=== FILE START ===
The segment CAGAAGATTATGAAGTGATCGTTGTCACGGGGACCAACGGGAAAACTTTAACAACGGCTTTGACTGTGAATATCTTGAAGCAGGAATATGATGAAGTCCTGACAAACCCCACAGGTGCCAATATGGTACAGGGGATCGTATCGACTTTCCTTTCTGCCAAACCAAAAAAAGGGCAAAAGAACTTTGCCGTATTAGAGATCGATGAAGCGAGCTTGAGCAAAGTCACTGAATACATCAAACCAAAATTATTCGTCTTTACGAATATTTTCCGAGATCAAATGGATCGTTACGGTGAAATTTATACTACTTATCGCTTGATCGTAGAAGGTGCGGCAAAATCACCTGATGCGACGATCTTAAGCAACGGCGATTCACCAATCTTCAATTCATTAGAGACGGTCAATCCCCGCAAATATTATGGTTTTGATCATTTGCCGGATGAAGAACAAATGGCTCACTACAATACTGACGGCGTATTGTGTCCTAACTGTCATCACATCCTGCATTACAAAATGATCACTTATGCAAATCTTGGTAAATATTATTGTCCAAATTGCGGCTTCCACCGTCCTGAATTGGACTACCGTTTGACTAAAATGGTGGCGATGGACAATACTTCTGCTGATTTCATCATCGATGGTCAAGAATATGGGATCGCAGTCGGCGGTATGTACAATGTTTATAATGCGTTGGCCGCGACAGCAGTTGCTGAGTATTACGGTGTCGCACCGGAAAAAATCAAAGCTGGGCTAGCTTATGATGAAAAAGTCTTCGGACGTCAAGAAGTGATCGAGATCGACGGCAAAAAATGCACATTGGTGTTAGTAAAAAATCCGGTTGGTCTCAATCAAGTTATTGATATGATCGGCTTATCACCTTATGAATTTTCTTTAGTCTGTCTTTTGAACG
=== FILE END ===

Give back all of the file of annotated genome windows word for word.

The segment CAGAAGATTATGAAGTGATCGTTGTCACGGGGACCAACGGGAAAACTTTAACAACGGCTTTGACTGTGAATATCTTGAAGCAGGAATATGATGAAGTCCTGACAAACCCCACAGGTGCCAATATGGTACAGGGGATCGTATCGACTTTCCTTTCTGCCAAACCAAAAAAAGGGCAAAAGAACTTTGCCGTATTAGAGATCGATGAAGCGAGCTTGAGCAAAGTCACTGAATACATCAAACCAAAATTATTCGTCTTTACGAATATTTTCCGAGATCAAATGGATCGTTACGGTGAAATTTATACTACTTATCGCTTGATCGTAGAAGGTGCGGCAAAATCACCTGATGCGACGATCTTAAGCAACGGCGATTCACCAATCTTCAATTCATTAGAGACGGTCAATCCCCGCAAATATTATGGTTTTGATCATTTGCCGGATGAAGAACAAATGGCTCACTACAATACTGACGGCGTATTGTGTCCTAACTGTCATCACATCCTGCATTACAAAATGATCACTTATGCAAATCTTGGTAAATATTATTGTCCAAATTGCGGCTTCCACCGTCCTGAATTGGACTACCGTTTGACTAAAATGGTGGCGATGGACAATACTTCTGCTGATTTCATCATCGATGGTCAAGAATATGGGATCGCAGTCGGCGGTATGTACAATGTTTATAATGCGTTGGCCGCGACAGCAGTTGCTGAGTATTACGGTGTCGCACCGGAAAAAATCAAAGCTGGGCTAGCTTATGATGAAAAAGTCTTCGGACGTCAAGAAGTGATCGAGATCGACGGCAAAAAATGCACATTGGTGTTAGTAAAAAATCCGGTTGGTCTCAATCAAGTTATTGATATGATCGGCTTATCACCTTATGAATTTTCTTTAGTCTGTCTTTTGAACG